Newspaper Archive of
Golden Valley News
Beach, North Dakota
April 19, 2012     Golden Valley News
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April 19, 2012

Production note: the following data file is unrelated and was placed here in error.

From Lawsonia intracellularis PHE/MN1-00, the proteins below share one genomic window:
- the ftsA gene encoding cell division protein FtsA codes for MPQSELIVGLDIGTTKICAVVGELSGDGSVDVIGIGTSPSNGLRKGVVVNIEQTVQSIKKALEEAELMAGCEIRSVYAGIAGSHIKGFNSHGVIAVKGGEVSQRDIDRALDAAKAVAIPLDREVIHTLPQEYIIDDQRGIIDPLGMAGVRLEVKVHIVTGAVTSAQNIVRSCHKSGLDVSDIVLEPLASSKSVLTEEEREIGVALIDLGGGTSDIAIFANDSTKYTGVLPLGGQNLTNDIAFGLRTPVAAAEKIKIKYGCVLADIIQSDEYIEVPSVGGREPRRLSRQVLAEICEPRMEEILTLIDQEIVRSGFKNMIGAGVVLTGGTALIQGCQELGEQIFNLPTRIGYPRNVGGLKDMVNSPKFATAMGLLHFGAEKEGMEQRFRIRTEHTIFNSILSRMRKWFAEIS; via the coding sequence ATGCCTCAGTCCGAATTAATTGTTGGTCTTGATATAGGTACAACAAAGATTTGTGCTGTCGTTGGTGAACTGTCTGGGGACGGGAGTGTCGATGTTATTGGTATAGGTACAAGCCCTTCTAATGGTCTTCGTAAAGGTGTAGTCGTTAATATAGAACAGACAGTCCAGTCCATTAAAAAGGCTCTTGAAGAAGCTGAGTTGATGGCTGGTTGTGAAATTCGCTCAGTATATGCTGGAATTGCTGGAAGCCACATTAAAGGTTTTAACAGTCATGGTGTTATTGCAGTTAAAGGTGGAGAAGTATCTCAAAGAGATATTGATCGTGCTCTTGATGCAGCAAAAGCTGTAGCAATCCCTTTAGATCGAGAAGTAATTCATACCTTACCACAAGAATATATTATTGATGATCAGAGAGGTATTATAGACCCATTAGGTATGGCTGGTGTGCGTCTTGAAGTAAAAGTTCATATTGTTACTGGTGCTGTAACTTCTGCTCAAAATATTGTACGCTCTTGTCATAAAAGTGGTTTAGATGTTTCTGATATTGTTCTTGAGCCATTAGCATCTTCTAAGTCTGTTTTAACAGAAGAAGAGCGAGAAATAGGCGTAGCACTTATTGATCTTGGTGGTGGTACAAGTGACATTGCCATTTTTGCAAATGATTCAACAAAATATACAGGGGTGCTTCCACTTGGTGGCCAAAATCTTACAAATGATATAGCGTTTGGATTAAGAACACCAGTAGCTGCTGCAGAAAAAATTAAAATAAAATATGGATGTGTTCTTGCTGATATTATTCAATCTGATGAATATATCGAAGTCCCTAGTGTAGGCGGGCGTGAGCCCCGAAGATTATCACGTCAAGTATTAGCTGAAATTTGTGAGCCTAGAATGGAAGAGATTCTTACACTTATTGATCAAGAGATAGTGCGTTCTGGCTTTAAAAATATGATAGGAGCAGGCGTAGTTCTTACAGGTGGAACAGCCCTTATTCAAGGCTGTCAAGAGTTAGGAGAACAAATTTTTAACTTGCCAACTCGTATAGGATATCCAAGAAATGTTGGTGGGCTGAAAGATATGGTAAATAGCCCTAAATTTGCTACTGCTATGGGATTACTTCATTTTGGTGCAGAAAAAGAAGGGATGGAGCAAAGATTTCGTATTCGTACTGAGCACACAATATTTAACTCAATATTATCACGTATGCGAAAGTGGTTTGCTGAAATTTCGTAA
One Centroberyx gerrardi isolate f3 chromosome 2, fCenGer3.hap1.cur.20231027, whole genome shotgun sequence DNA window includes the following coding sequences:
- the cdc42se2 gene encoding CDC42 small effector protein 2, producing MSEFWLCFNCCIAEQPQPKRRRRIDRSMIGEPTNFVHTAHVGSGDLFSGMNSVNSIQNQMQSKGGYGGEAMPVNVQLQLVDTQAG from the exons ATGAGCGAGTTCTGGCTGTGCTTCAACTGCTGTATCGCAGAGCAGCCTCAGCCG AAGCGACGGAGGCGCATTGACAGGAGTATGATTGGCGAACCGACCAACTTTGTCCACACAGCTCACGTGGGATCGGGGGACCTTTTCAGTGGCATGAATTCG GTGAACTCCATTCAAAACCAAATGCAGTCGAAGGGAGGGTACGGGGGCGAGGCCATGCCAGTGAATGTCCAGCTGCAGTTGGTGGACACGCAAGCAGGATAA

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C.) O'3 :g ~2_ --- r-r ~:2~. ~C3 U.~ r-~.. U~ "~ ~~ Jllrlt,.', DaV 1775: The "shot heard around the world" was fired. Colonial Minute Men took on British Army regulars at Lexington and Concord. Mass.. start- mg the American Revolution. 1882: Naturalist Charles Darwin. developer of the theory of evolution. died. 1897: The first Boston Marathon was run. 1993: The siege at Waco. Texas. ended when FBI moved into the Branch Davidian compound with tear gas and cult members ~et fire to the compound killing over 80 people. 1995:The Alfred P. Murrah Federal Building in Oklahoma City, Okla., was destroyed by a car bomb. 168 people, including 19 children were killed in the worst terrorist attack in U.S. history up to that time. Listings for high school sport- ing events, plus public events that are free to anyone and aren't fund-raisers or aren't family or business invitations, can be pub- lished free of charge in this col- umn Billings County School Board work session at DeMores School, 5 p.m., Monday, April 23. The purpose of the session is to discuss policy changes, open enrollment and tuition waiver guidelines, staff housing con- cerns, bus routes and other issues. No decisions will be made or action taken at this session. Billings County School Board special meeting, 5 p.m., Friday, April 27, at DeMores School. The board is to act on the first reading of new and amended policies. Billings County School Board and teaching staff meeting, 5:30 p.m.. Friday, April 27. at DeMotes School: a supper is planned, followed by contract negotiations. Belfield Zoning Board meet- ing, 7 p.m., April 23, council room at City Hall, proposed amendments to the Belfield Zoning Ordinance will be dis- cussed. High school track meet, Bowman County Booster, Bowman, 3 p.m., April 26. High school track meet, Badlands Conference, location to be announced, 1:30 p.m., May 3. Matt Gerving and Lucas Buchholz act in another haunted house scene, (Courtesy Photo) riest By Richard Volesky Editor/Reporter The senior class of Beach High School will be performing the comedy, "Scariest Play - Ever!" on Sunday, April 22. and Monday, April 23. beginning at 7 p.m. The play will be held at Lincoln Elementary School. Beach. "The kids have been working hard. which is particularly difficult as most of them are in track, golf. drama or FBLA, which keeps them busy," said Diane Szud ra. the play's director. The play tells of movie produc- er, C.C. Bellows. who is looking for a new horror film. and five directors are waiting to pitch their ideas. Bellows knows that audi- ences only really like what they've seen before, so each of the direc- tors has tweaked a famous horror film for him. "The Calamityville Horror" tells the story of a family that Play (Continued on Page 8) in By Richard Volesky Editor/Reporter The Beach City Council earlier this month decided to increase the fine for trucks operating off the truck route to $100. The council has been discussing making changes to the route. But meanwhile it's known that some trucks that are too heavy for city streets have been found off of the route, said City Auditor Kim Nunberg. The result can be street damage, and it's a safety issue if trucks are being driven off of the route, said Nunberg. A part of the problem may be that truckers are driving their trucks to the places where they are living in town. Other issues the city has been dealing with: Cagle to perform in August By Jane M. Cook Reporter The Spirit of the West Committee has announced its headline performer for this sum- mer's celebration will be Chris Cagle. Cagle will be performing Saturday, Aug. 4, at 8 p.m. at the Golden Valley County Fairgrounds. with the gates sched- uled to open at 7 p.m. Cagle was born in Louisiana, and after moving to Texas with his family while in grade school, had taken piano lessons in high school before switching to guitar. He later began performing in nearby nightclubs in Texas, according to his biography. Cagle moved to Nashville in 1994, and for the next five years worked odd jobs while working on his music career. While work- ing at a restaurant, he was discov- ered by an agent of the newly- formed Nashville division of Virgin Records, and was signed to a recording deal with the label in 2000. Cagle made his debut on the Billboard Hot Country Singles & Tracks (now Hot Country Songs) with the single "My Love Goes On and On," the first single from Chris Cagle his debut album "Play It Loud." The album also produced the top 10 hit "Laredo," and "I Breathe In, I Breathe Out," his number one hit. "Play It Loud" followed in 2002 and was released on Capitol Records. Also a gold album, it produced the hits "What a Beautiful Day" and "Chicks Dig It." His third album followed in 2005, and a fourth album, titled "My Life's Been a Country Song" was released in 2008, with its leadoff single, "What Kinda Gone," peaking at three on the country music charts in early 2008. After exiting Capitol in 2008, he signed with Bigger Picture Music Group in 2011. By Richard Volesky Editor/Reporter An oil drilling company was recently penalized $3,500 for its role in a July 24, 2011, oil and gas well explosion north of Sentinel Butte. The proposed penalty for Cyclone Drilling Inc. of Gillette, Wyo., was $7,000, but it was changed to the lesser amount after the matter was re-evaluated, accord- ing to a settlement agreement reached earlier this year involving Cyclone and the Occupational Safety and Health Review Commission. Three workers received burns in the explosion. Jeff Morton had sec- ond- and third-degree bums cover- ing his arms. Andrew Rohr had sec- ond- and third-degree bums over 80 percent of his body, and Timothy Bergee had second- and third- degree burns covering nearly 70- percent of his body, according to a statement that a Texas attorney, Robert Hilliard, released in August 2011. Cyclone "did not adequately monitor and control underground well activity during the drilling process that could release potential- ly high levels of explosive gases and liquids following the unexpect- ed failure of swell packers during the process of laying the drill string," the settlement agreement ~id. A feasible and acceptable means would be to revise and extend well control and monitoring procedures through the process of laying drill string. A drill string is a column, or string, of drill pipe that carries drilling fluid. Several factors are taken into consideration when a penalty is pro- posed, said Tom Deutscher, OSHA's area director for North Dakota and South Dakota. OSHA rules describe four types of violations: serious, with $7,000 maximum per violation; willful, with $70,000 maximum per viola- tion; repeat, up to $70,000 maxi- mum per violation, depending on how many times they repeated; and other, $7,000 maximum per viola- tion, which is usually associated with paperwork or lesser type con- ditions, said Deutscher. Penalties can also be adjusted according to factors such as the number of employees a company has and its history. Patrick Hladky, president of Cyclone, who signed the settlement agreement for the July 2011 explo- sion, couldn't be reached for imme- diate comment on Monday. Jeff Moron, Andrew Rohr and Winnie Rohr have a lawsuit pend- ing against eight oil companies, excluding Cyclone Drilling, in Northwest District Court in Williams County in connection with the 2011 incident in Goldeti Valley County. Reportedly, Cyclone Drilling was already part of a Workforce Safety & Insurance claim, and therefore is not a part of the District Court case. The Golden Valley News and Billings County L icn were unable to determine the connection between Andrew Rohr and Winnie Rohr as of press time. Last week, the Occupational Safety and Health Administration announced in a prepared statement that it has cited Cyclone Drilling with two repeat, five serious, and one other than serious violation of safety and health standards for exposing workers on an oil drilling rig to electrical, fire and fall haz- ards, among others, in an oil field near Ray. Proposed penalties total $65,600. Cyclone Drilling was inspected under the OSHA Bismarck Area Office's Problem Solving Initiative. which aims to prevent injuries and fatalities while also raising the safe- ty and health awareness of employ- ers in the oil drilling and construc- tion activities of North Dakota's western region, according to OSHA. The repeat violations allegedly include exposing employees to a potential 26-foot fall hazard as they worked on the drilling floor next to an open V-door, the area where drill pipe sections are brought onto the drilling floor, and a nonfunctional Explosion (Continued on Page 8) in - Single family homes being used as residences for multiple people. "That's something we're trying to get a grasp on," said Nunberg. "They have no place to go." Nunberg said it would be possible to issue a citation for violations of the zoning code, but on the other hand the city wants to work with new residents. - There has been an increase in the weight of garbage that the city has been handling. It's believed that people are bringing in garbage from outside of the city and placing it dumpsters. The result is increased disposal costs for the city. Trash from outside of the city can be dis- posed of by the city, but those bring- mg in the garbage are asked to pay for the disposal. - There are more stray animals in the city. A city ordinance requires people to have their pets licensed. They should have their pets vacci- nated for rabies first, and bring a copy of the rabies vaccination paper- work to City Hall so that a license can be issued. The license cost is $6 if the animal is spayed or neutered. and $10 if it is not. When pets are not licensed it's difficult to locate their owners, and having animals put down comes with a cost to the city. Awelcome sight : A thundershower on April 12 brings some welcome rain tothe area. Above, a vehicle drives by on Central Avenue in Beach. (Photo by Richard Volesky) Child To It's never too early to start teaching children good savings habits. One of the best ways is to help your child open a savings account. Teach your children how to save money when they are young and they will thank you when they get olden